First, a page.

A Pretoria specialist says the hospital where he works is “full” and he has received instructions from management to point out even serious cases referred from outside Gauteng. “So, if you are in a major accident right now and your back is broken or you have brain injuries and need to be transferred, I will have to say no, we have no place. That’s the reality and there is no more distinction between private and public hospitals. We work closely in Gauteng and you have to go wherever there is room for you, ”he warns.
In addition, due to delays in test results, nursing staff must treat all patients as if they are positive while waiting for results. Mzi Gcukumana, spokesperson for the National Health Laboratory Service (NHLS), confirmed that backlogs in Gauteng are the largest in the country.
Prof. Alex van den Heever, health economist at Wits, says if the pandemic is not controlled, a shortage of beds will arise in public and private hospitals.
“What we are seeing now is a massive increase in new cases. In about ten days, we will see a huge increase in the need for beds, and for death. At present there are not enough services to deal with the pandemic. ”
While the Western Cape early on set up field hospitals with oxygen points at beds that could accommodate high-care patients when ordinary hospitals were under pressure, Gauteng’s field hospitals, according to Van den Heever, are without this infrastructure.
“There is no oxygen supply there and clinical staff are struggling to come up with a plan to get doctors, nurses and oxygen to the beds. This is a failure in the prevention strategy as well as the treatment strategy. The government has prepared for nothing. “
The government said on Friday that field hospitals were being set up at Nasrec (1,000 patients), Diepsloot (500), Soshanguve (500), Midrand (500), Daveyton (720) and the Tshwane showground (700). Construction on the latter has yet to begin.
A doctor at a private hospital told Rapport that many private hospitals’ emergency units are already full and beds in regular halls are now provided with ventilators.
On Friday, the Mediclinic Morningside in Sandton had only two beds left. Richard Brett, hospital manager, confirmed they had oxygen for two weeks.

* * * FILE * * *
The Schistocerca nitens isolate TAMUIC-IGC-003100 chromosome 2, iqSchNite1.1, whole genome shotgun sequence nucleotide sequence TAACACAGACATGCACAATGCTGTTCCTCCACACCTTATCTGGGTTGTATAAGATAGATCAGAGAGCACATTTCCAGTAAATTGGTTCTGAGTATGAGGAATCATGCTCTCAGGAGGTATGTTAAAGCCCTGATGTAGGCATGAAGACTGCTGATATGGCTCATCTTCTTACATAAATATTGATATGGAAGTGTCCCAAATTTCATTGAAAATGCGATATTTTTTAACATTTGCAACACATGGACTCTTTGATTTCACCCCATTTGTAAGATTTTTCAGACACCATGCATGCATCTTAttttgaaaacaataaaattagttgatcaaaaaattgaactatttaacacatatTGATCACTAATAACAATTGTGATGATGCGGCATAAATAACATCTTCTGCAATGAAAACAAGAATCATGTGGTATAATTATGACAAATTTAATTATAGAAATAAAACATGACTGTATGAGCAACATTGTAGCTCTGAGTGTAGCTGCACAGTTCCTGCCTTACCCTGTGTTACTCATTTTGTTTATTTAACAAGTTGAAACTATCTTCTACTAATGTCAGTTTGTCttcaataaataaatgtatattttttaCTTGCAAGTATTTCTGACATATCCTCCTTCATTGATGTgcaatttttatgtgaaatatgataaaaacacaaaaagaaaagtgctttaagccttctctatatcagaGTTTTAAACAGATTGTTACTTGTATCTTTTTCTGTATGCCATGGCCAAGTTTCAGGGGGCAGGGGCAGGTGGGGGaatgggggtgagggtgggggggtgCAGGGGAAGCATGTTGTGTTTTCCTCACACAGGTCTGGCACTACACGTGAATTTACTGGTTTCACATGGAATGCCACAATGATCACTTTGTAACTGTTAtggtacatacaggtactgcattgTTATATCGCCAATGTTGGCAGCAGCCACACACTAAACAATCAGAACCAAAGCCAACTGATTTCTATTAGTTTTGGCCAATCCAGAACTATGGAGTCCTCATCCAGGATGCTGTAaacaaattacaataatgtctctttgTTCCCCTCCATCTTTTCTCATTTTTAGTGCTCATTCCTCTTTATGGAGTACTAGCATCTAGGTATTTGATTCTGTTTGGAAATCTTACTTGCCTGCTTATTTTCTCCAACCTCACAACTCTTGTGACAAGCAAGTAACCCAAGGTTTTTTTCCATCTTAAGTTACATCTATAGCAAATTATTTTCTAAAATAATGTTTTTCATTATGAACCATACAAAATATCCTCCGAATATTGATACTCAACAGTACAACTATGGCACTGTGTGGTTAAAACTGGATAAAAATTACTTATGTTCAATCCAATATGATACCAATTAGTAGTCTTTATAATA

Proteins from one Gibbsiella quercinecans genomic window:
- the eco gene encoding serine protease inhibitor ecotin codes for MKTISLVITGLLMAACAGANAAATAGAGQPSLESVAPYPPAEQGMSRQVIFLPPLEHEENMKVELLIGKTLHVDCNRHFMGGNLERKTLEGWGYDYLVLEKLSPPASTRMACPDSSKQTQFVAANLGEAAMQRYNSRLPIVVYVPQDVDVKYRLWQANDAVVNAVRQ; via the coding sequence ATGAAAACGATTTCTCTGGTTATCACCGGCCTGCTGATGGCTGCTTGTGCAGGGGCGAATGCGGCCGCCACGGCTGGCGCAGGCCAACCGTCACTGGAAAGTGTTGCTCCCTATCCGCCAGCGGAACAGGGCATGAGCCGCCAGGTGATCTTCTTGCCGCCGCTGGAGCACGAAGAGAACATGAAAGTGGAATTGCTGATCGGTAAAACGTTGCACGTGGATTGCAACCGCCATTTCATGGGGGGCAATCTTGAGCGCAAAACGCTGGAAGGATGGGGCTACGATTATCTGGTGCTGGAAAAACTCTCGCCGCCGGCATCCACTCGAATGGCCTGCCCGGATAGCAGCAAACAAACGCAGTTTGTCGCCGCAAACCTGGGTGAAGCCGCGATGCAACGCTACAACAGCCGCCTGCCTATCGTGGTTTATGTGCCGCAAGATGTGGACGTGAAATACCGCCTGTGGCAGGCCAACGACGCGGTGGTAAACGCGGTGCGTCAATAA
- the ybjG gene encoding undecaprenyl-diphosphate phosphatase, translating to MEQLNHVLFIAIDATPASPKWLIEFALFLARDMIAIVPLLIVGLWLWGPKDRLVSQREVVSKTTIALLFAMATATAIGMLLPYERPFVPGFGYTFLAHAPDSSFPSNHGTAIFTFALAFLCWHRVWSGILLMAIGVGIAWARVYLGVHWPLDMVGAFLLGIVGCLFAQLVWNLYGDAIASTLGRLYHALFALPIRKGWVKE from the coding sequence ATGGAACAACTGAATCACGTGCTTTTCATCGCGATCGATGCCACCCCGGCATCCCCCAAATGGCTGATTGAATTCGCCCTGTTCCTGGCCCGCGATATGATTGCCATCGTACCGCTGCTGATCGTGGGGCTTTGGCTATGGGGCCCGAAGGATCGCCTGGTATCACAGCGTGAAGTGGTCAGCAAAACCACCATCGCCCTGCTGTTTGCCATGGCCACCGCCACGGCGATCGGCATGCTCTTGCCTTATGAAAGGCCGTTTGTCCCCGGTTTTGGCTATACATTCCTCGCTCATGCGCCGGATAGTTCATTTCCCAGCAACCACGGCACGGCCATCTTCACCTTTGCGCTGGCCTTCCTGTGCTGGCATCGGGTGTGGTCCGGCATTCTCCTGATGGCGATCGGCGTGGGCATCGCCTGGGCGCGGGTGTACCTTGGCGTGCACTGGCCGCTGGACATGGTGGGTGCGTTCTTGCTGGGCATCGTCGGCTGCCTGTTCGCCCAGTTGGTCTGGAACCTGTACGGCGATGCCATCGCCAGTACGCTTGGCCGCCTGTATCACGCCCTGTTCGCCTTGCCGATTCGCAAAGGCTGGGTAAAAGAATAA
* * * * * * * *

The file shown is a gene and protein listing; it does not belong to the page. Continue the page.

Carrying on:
Netcare spokeswoman Martina Nicholson says some of their hospitals are under pressure due to a sharp increase in Covid-19 admissions, but in general “we are not struggling” and there is enough oxygen.
Dr. Charl van Loggerenberg, head of emergency medicine at Life Healthcare, says by Friday they had treated 656 positive cases in their hospitals in Gauteng. The sharpest increase in cases was on the East and West Rand. “All our facilities still have capacity. The management at each hospital is constantly in contact with each other and with other hospital groups to ensure that extra beds are available. ”
Dr. Bandile Masuku, Gauteng MEC for health, said on Friday that the province had “enough hospital beds for the foreseeable future” thanks to cooperation with the private sector and that 64% of the province’s high care beds were full on Thursday.
However, Masuku told News24 provincial hospitals could “reach their capacity” within the next week.
He expects a peak in infections by early August and that the province will only be out of the “danger zone” by September.
He has meanwhile withdrawn his earlier remark to eNCA that 1.5 million graves will be dug in Gauteng and also confirmed that no tenders for digging graves have been promised.
Dr. Health Minister Zweli Mkhize said on Friday that an “emergency decision” had been made to “make extra beds in literally every hospital in Gauteng”.
“We have also been informed about the shortage of staff and are working on it. So far we have been able to mobilize almost 680 staff members to come from private nursing agencies. “